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What Can Employers Expect in 2023?  An Overview of the Labor and Employment Regulatory Landscape

Tonya Fletcher SPHR, SHRM-SCP
by Tonya Fletcher SPHR, SHRM-SCP on December 16, 2022

While employers have been endeavoring to stay on top of employee retention and engagement challenges in 2022, such as quiet quitting and the multi-generational workplace to give two examples, evolving legislative actions continue to add to employer responsibilities.

What are some of the trends? Read below to learn more and to check out items on the horizon for 2023.


November, voters in Maryland and Missouri passed measures to legalize marijuana use. It has been a decade since Colorado became the first state to legalize marijuana in 2012.  No state law requires an employer to tolerate marijuana use at work or employees who work under the influence. Although President Biden recently issued an executive order to pardon thousands of people with federal charges of possession of marijuana, marijuana remains illegal at the federal level.

Minimum Wage: 

On Election Day last month, voters in Washington D.C. passed Initiative 82 which will gradually eliminate the district’s minimum wage tip credit by 2027. And in Nebraska and Nevadavoters continued the trend of choosing minimum wage increases by state ballot. In Nebraska minimum wage will increase to $15 an hour by January 2026 and in Nevada minimum wage will be $12 an hour by July 2024. More than a dozen states will also see their minimum wages increase in January 2023 as employers and employees continue to deal with the effects of inflation.

Nondisclosure Agreements:

Earlier this year Washington state made nondisclosure agreements (NDAs) in employer settlements and contracts unenforceable for harassment and discrimination. A handful of states, including Maine and California, already restrict how employers can use NDAs in cases of harassment and discrimination. On the federal level, The Speak Out Act - a bill that would make nondisclosure agreements and non-disparagement contract clauses relating to disputes involving sexual assault and sexual harassment unenforceable in court if they were signed before a dispute arose - has passed both chambers of Congress and the President signed it on December 7, 2022.

Paid Family and Medical Leave:

Delaware and Maryland enacted mandatory paid family leave laws in 2022. Previously passed mandatory paid leave laws in Oregon and Colorado have employers and employees beginning their contributions January 2023. While in Congress paid family and medical leave legislation continues to stall, this trend is predicted to continue on the state level.

Pay Equity:

A growing number of states and cities have started implementing pay transparency laws requiring the disclosure of pay information to applicants, and even employees upon request. This leads on from the trend the last few years of salary history restriction laws that limited an employer’s ability to ask about a job applicant’s salary history as a way to determine compensation. In 2022, the DOL Office of Federal Contract Compliance Programs (OFCCP) issued its first Directive to address the requirement that federal government contractors and subcontractors perform pay equity audits.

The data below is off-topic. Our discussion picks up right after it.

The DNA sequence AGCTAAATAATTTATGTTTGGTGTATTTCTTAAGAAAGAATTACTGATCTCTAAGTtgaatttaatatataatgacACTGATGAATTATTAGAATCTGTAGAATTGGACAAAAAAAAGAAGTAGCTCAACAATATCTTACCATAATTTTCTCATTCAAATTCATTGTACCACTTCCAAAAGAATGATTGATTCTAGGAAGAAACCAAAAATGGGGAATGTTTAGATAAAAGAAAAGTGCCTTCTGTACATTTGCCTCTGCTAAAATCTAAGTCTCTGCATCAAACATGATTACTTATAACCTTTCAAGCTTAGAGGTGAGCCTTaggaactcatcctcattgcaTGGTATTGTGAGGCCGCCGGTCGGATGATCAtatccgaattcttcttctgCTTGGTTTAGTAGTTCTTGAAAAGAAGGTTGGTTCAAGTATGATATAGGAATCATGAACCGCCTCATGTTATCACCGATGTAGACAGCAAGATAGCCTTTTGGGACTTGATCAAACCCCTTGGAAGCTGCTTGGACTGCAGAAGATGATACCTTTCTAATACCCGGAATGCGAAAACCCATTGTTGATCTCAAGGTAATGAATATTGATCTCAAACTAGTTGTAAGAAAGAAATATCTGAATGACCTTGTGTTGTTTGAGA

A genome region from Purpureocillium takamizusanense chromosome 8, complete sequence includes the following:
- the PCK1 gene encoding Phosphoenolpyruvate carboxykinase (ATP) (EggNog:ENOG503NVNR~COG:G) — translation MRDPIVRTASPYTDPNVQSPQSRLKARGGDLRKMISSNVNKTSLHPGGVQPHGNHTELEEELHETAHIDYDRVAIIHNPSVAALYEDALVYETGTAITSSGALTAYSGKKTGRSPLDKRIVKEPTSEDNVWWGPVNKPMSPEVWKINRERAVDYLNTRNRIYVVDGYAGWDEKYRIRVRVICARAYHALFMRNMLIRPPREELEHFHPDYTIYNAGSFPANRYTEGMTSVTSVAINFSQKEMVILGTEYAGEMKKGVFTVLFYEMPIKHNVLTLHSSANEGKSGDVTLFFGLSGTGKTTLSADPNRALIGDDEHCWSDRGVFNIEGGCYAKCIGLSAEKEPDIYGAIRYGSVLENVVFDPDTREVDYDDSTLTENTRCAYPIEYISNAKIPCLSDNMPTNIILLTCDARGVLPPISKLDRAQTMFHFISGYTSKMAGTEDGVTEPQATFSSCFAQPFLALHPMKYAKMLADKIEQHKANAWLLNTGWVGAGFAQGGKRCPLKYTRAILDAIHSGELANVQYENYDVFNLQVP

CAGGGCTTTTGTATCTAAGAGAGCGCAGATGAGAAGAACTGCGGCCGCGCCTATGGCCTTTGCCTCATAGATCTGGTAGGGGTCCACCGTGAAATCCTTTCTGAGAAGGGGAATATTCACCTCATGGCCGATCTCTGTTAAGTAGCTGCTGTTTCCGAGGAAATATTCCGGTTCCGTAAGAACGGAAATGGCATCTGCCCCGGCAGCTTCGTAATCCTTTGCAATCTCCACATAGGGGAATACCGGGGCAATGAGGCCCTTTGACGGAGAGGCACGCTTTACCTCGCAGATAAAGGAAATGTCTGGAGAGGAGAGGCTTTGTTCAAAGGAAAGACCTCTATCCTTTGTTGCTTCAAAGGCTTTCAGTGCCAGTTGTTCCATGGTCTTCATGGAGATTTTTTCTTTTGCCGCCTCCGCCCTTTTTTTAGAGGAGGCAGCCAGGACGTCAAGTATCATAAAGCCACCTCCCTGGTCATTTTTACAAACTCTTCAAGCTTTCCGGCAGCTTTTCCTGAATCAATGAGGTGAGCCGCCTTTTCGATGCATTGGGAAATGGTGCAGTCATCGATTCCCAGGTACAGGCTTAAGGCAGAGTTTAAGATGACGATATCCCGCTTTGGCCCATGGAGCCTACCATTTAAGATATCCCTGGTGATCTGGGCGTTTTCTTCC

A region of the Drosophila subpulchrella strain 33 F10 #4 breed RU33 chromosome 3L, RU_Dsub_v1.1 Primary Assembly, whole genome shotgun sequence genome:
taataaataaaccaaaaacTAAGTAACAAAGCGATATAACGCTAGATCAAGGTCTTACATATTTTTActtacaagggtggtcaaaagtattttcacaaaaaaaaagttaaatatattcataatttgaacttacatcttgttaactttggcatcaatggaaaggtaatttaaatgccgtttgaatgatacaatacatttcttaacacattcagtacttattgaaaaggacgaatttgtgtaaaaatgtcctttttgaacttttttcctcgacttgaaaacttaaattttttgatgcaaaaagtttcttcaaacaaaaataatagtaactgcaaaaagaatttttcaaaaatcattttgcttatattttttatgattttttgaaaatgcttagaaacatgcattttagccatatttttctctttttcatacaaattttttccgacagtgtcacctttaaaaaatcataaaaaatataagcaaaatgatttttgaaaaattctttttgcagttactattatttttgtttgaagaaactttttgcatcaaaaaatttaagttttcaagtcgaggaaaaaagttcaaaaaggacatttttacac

Worker Rights:
Voters in Tennessee just adopted a constitutional amendment prohibiting employers from requiring union membership as a condition of employment, also known as a right-to-work law. On the flip side, Illinois voters approved an amendment to the state Constitution guaranteeing the right to bargain collectively. Unionization continues as a hot workplace topic. In Fiscal Year 2022 (October 1, 2021 – September 30, 2022), there was a 53% increase in union representation petitions to the National Labor Relations Board (NLRB) from Fiscal Year 2021.

Worker Status: 

The U.S. Department of Labor (DOL) plans to apply a version of the “economic realities test” as its standard for determining whether a worker is an employee or an independent contractor under the Fair Labor Standards Act (FLSA). Under its proposed regulation, six factors would be used to guide the determination.  The DOL is also expected to review – for the third administration in a row – the exemption of executive, administrative and professional employees from the FLSA minimum wage and overtime requirements. A higher salary level threshold is likely. Updates were expected in 2022 but it looks like a proposed rule will now come in 2023.

Workplace Technology: 

Starting last April, a New Jersey employer who makes use of a tracking device in a vehicle used by an employee without providing written notice to the employee is subject to a civil penalty. Last May, New York began requiring covered employers to provide prior notice to employees before engaging in electronic monitoring. Starting on January 1, 2023, New York City employers that utilize artificial intelligence (AI) decision-making tools in their hiring practices will have to provide notice to applicants of the technology and conduct independent audits to ensure that these tools do not have a discriminatory impact. The NLRB also just announced their intent to bring unfair labor practice charges against employers whose use of electronic monitoring and/or automated decision- making tools compromise employee protected activity.

When you partner with a Professional Employer Organization (PEO) like FrankCrum, you gain a team of experts to help you stay in compliance with new and evolving employment regulations. Learn what FrankCrum can do for you by clicking here

Tonya Fletcher SPHR, SHRM-SCP
Tonya Fletcher SPHR, SHRM-SCP

Tonya is the Labor Compliance Manager at FrankCrum. In this role, she leads the FrankAdvice team of HR consultants and manages the delivery and content of best practice HR information to client owners and managers. When she’s not at work, Tonya enjoys international travel.